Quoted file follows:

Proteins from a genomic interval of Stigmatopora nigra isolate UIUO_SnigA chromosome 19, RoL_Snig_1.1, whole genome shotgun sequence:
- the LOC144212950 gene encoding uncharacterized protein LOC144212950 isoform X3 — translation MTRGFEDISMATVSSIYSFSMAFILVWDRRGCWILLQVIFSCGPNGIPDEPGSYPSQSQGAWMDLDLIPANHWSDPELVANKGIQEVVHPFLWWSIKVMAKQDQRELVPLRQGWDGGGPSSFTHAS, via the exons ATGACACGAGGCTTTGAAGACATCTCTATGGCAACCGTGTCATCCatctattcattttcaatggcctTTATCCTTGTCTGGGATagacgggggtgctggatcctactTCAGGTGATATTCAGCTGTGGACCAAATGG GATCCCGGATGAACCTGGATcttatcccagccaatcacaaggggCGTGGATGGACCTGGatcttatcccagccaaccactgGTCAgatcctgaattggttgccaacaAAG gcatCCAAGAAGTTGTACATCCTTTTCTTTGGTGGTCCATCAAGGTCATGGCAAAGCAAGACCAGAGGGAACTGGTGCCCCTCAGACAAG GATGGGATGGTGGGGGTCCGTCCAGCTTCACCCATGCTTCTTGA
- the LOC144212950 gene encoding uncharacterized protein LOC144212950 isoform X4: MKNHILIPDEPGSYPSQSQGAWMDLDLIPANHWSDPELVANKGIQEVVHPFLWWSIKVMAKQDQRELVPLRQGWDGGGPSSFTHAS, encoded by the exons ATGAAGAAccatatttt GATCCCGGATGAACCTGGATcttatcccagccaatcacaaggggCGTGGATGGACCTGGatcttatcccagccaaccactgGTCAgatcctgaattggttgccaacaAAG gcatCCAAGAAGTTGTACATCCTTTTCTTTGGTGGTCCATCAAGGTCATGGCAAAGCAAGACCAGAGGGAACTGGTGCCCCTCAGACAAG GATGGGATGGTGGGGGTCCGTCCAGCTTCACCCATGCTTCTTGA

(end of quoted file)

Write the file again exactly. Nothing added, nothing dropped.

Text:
Proteins from a genomic interval of Stigmatopora nigra isolate UIUO_SnigA chromosome 19, RoL_Snig_1.1, whole genome shotgun sequence:
- the LOC144212950 gene encoding uncharacterized protein LOC144212950 isoform X3 — translation MTRGFEDISMATVSSIYSFSMAFILVWDRRGCWILLQVIFSCGPNGIPDEPGSYPSQSQGAWMDLDLIPANHWSDPELVANKGIQEVVHPFLWWSIKVMAKQDQRELVPLRQGWDGGGPSSFTHAS, via the exons ATGACACGAGGCTTTGAAGACATCTCTATGGCAACCGTGTCATCCatctattcattttcaatggcctTTATCCTTGTCTGGGATagacgggggtgctggatcctactTCAGGTGATATTCAGCTGTGGACCAAATGG GATCCCGGATGAACCTGGATcttatcccagccaatcacaaggggCGTGGATGGACCTGGatcttatcccagccaaccactgGTCAgatcctgaattggttgccaacaAAG gcatCCAAGAAGTTGTACATCCTTTTCTTTGGTGGTCCATCAAGGTCATGGCAAAGCAAGACCAGAGGGAACTGGTGCCCCTCAGACAAG GATGGGATGGTGGGGGTCCGTCCAGCTTCACCCATGCTTCTTGA
- the LOC144212950 gene encoding uncharacterized protein LOC144212950 isoform X4: MKNHILIPDEPGSYPSQSQGAWMDLDLIPANHWSDPELVANKGIQEVVHPFLWWSIKVMAKQDQRELVPLRQGWDGGGPSSFTHAS, encoded by the exons ATGAAGAAccatatttt GATCCCGGATGAACCTGGATcttatcccagccaatcacaaggggCGTGGATGGACCTGGatcttatcccagccaaccactgGTCAgatcctgaattggttgccaacaAAG gcatCCAAGAAGTTGTACATCCTTTTCTTTGGTGGTCCATCAAGGTCATGGCAAAGCAAGACCAGAGGGAACTGGTGCCCCTCAGACAAG GATGGGATGGTGGGGGTCCGTCCAGCTTCACCCATGCTTCTTGA